When I was a little girl, my grandmother used to say that  “people who sit all day long will eventually have a bigger bottom.” I’m not sure how she meant for me to interpret this at the young age of eight, but I visualized that sitting on a chair (big and flat) will ultimately make the same impression on a person’s bottom – making it big at flat. She was a medical secretary and had to sit for most of her work day. This probably explains why she would never sit still, always busy doing something, when she wasn’t working. It’s been quite a while since she stopped working, but as it turns out my grandmother, who is still alive and well, was on the right track…your job CAN make your butt big – but not because of your chair.

Science Daily recently posted a release that suggested the workplace is causing us as a society to become fatter – worse than where we were 30 years ago. Why? Well, we all know that sedentary activity level does nothing for us. And the workplace, at least for those of us who sit most of the day, has quickly migrated to a more sedentary work environment that it ever was before. We have everything we need at our desk. Why should get up and move around? Email, the internet, cameras on our computers to video conference are all incredible advances in convenience and work productivity.

Compound this with the ever-growing size of breakfasts (i.e. super-sized specialty coffee drinks, bagels, pastries) and lunches (jumbo sandwiches and salads that taste too good to be healthy), and voila – big butt!

If you’re reading this, you care.  You’re also most likely aware of the bad habits you may (or may not) have, or are looking for a little direction with getting back on the straight and narrow.

Body Boosts
If you’re work week is crammed, getting in regular workouts may not be realistic, but getting away from your desk two or three times a day could actually help shape your body a lot faster than you might think!

Let’s get a little perspective with how easy it is to give our bodies a boost:

10 minute brisk walk (for a 150lb person)
Calories burned: 57

10 minutes walking up a hill (for a 150lb person)
Calories burned: 164

5 minutes walking stairs (for a 150lb person)
Calories burned: 51

10 minutes stretching (for a 150lb person)
Calories burned: 79

15 minutes pushing a baby stroller (for a 150lb person)
Calories burned: 121

This is just an estimate for a 150lb person. In general, if you weigh more, you burn more. Weigh less, burn less.  Individually, it doesn’t sound like a lot, but add it up and the benefits will show. For instance, add a 10 minute walk four times a week in addition to what you’re already doing and you’ll shed a couple pounds in six months. Not bad. Want to see the big impact a little bit of effort could do for your body? Here is a really simple calculator to try out .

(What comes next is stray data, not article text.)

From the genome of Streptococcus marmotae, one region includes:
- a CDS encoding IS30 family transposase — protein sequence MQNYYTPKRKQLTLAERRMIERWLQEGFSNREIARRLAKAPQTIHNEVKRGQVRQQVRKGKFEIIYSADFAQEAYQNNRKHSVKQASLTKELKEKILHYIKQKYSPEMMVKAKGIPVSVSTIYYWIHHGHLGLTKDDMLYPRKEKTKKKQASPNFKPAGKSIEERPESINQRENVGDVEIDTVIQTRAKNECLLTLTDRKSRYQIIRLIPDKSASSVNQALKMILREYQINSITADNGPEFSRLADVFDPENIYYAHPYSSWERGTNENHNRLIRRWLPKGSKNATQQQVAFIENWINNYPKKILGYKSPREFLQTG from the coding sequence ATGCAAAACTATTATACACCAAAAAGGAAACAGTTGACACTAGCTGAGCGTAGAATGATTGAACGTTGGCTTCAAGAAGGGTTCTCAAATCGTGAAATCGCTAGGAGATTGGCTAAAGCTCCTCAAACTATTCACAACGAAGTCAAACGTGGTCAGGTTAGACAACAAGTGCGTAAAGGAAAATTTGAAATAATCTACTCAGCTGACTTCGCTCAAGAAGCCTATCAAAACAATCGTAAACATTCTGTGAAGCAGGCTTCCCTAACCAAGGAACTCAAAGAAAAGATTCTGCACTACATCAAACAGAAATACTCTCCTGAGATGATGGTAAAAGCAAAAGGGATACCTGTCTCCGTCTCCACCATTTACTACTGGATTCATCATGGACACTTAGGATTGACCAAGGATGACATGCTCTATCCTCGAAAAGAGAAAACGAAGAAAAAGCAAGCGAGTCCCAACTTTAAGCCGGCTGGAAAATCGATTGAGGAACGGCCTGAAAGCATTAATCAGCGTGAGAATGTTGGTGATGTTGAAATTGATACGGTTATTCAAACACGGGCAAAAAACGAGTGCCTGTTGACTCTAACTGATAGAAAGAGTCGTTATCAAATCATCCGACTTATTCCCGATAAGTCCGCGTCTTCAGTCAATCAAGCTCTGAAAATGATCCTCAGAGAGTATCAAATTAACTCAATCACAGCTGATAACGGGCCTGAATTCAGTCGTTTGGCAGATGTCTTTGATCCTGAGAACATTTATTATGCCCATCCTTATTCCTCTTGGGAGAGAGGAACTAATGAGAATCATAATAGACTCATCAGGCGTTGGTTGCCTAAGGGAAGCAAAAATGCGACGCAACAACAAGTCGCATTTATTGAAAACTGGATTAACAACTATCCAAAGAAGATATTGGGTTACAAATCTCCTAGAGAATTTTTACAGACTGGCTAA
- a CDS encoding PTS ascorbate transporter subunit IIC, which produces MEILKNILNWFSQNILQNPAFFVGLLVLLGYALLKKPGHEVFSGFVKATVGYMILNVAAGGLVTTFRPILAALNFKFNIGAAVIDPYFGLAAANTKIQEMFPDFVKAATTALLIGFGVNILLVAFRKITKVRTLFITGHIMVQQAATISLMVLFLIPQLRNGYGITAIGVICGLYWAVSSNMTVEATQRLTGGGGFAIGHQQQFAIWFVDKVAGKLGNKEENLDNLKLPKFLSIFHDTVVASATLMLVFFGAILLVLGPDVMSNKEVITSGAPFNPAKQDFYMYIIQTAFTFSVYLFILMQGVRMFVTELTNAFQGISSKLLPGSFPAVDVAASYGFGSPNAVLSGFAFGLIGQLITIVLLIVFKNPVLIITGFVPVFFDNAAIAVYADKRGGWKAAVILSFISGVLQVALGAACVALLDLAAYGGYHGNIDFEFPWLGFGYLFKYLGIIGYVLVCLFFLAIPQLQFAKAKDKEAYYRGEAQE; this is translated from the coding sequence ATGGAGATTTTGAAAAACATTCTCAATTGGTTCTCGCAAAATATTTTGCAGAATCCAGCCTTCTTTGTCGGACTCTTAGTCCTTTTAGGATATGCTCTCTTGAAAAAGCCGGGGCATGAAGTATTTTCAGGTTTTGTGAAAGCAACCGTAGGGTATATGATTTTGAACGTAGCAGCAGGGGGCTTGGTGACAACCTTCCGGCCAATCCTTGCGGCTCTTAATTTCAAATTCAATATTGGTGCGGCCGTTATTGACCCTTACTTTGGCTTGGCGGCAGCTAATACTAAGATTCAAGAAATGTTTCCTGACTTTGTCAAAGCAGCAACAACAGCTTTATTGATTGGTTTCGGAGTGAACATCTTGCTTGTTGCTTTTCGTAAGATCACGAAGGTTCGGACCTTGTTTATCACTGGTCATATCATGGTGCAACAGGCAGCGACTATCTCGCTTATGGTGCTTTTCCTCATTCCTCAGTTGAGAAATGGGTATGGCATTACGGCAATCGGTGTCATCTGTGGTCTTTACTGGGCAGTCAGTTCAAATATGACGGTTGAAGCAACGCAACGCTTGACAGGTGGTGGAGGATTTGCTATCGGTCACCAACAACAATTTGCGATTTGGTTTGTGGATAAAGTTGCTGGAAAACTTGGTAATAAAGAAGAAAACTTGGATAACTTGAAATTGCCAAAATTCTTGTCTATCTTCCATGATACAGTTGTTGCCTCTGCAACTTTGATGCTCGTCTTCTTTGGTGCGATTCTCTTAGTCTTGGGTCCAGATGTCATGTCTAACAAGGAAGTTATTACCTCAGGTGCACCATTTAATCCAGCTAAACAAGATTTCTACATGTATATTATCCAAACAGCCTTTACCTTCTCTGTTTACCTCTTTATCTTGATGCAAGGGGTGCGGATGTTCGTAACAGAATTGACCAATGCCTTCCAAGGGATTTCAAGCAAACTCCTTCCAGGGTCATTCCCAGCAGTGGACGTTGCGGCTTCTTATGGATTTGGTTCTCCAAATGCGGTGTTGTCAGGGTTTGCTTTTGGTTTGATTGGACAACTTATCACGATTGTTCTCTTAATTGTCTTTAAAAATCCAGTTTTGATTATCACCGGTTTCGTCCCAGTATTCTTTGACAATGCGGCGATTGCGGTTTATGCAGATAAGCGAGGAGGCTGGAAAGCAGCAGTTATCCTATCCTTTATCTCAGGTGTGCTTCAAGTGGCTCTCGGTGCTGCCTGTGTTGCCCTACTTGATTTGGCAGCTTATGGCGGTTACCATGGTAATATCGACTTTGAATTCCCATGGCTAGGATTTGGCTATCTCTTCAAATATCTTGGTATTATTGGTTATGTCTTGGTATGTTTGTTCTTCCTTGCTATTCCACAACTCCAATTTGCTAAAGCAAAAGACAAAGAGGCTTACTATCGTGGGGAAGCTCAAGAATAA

Body Sabotage
I know a lot of people who are physically very good to their bodies. They may not be able to workout every day, but they try to stay consistently active. That said, a good portion of those people throw it all away the moment they start eating. We all experience the immediate gratification of exercise. Our muscles are fatigued, are hearts are pumping and the sweat dripping down our face is telling us we’ve done something good.

Watching what we eat doesn’t share the same type of immediate gratification. When we deny ourselves the foods that our bodies crave, we’re cranky and irritable. We’re less likely to stick with a healthy nutrition plan because we tend to feel better when we eat foods that aren’t the best for us. That said, for most people (in and out of the office), healthy eating is the lynchpin to a healthy body. Start slow. Rather than overhauling your diet in one fell swoop, start making week-by-week adjustments.

What are the three weaknesses in your diet today?

Start by strengthening one. If you know you shouldn’t drink soda, start by cutting it out. You may have more to work on, but focus on this one. If soda is not your problem, the look to where you could use some work. Maybe it’s eating too big of portion sizes, needing to have dessert, or the inability to get anything other than a specialty coffee at your favorite coffee shop.

After one week of curbing your craving of one weakness, start strengthening another weakness while maintaining the first. After you’ve mastered weakness number two, move onto number three. Maintain these three for six weeks. You’ll be happy you did!

We’ve all got weaknesses, comfort foods, dietary distractions. What are yours?

Copyright 2010 www.TraciDMitchell.com. All right reserved.

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